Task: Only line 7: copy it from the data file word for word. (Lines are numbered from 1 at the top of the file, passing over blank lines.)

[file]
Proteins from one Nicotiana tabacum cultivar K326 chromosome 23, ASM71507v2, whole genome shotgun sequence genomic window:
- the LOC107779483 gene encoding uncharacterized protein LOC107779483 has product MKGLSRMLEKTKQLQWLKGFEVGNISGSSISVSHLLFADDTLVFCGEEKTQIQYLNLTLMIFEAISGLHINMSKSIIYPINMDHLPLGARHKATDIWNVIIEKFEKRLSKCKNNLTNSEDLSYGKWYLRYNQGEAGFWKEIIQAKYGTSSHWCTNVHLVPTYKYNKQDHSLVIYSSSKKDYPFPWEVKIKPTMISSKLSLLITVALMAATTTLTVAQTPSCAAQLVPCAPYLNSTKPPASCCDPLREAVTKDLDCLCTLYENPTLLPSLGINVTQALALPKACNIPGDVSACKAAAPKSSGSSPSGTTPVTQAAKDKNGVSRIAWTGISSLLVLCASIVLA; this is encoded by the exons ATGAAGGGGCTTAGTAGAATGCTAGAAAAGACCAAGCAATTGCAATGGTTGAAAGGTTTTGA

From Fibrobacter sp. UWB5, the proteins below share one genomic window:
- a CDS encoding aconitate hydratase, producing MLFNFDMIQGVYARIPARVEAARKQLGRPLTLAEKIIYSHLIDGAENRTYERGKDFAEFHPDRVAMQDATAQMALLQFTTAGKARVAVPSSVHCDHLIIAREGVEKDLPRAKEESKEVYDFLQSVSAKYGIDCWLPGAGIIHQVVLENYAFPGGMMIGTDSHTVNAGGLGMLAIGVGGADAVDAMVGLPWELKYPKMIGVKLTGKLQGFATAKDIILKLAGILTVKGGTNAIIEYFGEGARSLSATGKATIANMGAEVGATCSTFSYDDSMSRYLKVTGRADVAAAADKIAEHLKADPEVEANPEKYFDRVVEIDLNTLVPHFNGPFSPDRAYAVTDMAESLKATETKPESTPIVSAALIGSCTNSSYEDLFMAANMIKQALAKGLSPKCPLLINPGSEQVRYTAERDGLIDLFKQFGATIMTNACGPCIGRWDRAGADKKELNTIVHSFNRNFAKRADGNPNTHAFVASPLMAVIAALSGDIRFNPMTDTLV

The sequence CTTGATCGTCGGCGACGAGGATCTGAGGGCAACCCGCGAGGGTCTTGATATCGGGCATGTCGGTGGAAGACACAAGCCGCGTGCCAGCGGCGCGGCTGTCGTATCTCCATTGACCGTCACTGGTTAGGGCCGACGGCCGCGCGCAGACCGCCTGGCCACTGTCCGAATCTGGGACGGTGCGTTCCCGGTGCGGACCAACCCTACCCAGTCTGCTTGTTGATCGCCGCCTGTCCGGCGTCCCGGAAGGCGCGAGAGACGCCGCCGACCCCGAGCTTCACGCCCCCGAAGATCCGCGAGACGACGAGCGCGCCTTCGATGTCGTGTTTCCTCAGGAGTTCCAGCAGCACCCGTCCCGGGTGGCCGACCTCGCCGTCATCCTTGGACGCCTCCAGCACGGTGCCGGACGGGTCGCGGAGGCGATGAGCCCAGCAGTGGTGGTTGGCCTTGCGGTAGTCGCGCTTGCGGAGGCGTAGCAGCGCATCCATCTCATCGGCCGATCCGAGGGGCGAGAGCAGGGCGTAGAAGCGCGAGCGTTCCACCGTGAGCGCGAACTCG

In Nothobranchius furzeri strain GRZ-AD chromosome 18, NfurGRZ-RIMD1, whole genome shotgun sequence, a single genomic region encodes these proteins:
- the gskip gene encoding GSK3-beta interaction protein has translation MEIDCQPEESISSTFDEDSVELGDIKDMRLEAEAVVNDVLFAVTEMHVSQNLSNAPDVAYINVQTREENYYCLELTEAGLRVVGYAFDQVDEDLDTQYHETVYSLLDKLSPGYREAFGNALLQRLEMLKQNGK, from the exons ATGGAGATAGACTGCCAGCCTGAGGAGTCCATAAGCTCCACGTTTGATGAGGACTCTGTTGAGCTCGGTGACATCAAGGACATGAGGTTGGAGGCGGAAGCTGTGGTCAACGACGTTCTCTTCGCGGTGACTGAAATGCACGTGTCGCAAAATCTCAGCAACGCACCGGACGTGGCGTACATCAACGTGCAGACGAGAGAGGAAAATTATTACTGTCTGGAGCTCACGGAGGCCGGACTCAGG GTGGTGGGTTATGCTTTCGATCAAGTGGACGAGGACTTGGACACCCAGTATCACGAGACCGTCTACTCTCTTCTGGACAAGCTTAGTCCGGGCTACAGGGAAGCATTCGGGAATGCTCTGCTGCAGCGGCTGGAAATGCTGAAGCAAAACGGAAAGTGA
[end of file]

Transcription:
- the gskip gene encoding GSK3-beta interaction protein has translation MEIDCQPEESISSTFDEDSVELGDIKDMRLEAEAVVNDVLFAVTEMHVSQNLSNAPDVAYINVQTREENYYCLELTEAGLRVVGYAFDQVDEDLDTQYHETVYSLLDKLSPGYREAFGNALLQRLEMLKQNGK, from the exons ATGGAGATAGACTGCCAGCCTGAGGAGTCCATAAGCTCCACGTTTGATGAGGACTCTGTTGAGCTCGGTGACATCAAGGACATGAGGTTGGAGGCGGAAGCTGTGGTCAACGACGTTCTCTTCGCGGTGACTGAAATGCACGTGTCGCAAAATCTCAGCAACGCACCGGACGTGGCGTACATCAACGTGCAGACGAGAGAGGAAAATTATTACTGTCTGGAGCTCACGGAGGCCGGACTCAGG GTGGTGGGTTATGCTTTCGATCAAGTGGACGAGGACTTGGACACCCAGTATCACGAGACCGTCTACTCTCTTCTGGACAAGCTTAGTCCGGGCTACAGGGAAGCATTCGGGAATGCTCTGCTGCAGCGGCTGGAAATGCTGAAGCAAAACGGAAAGTGA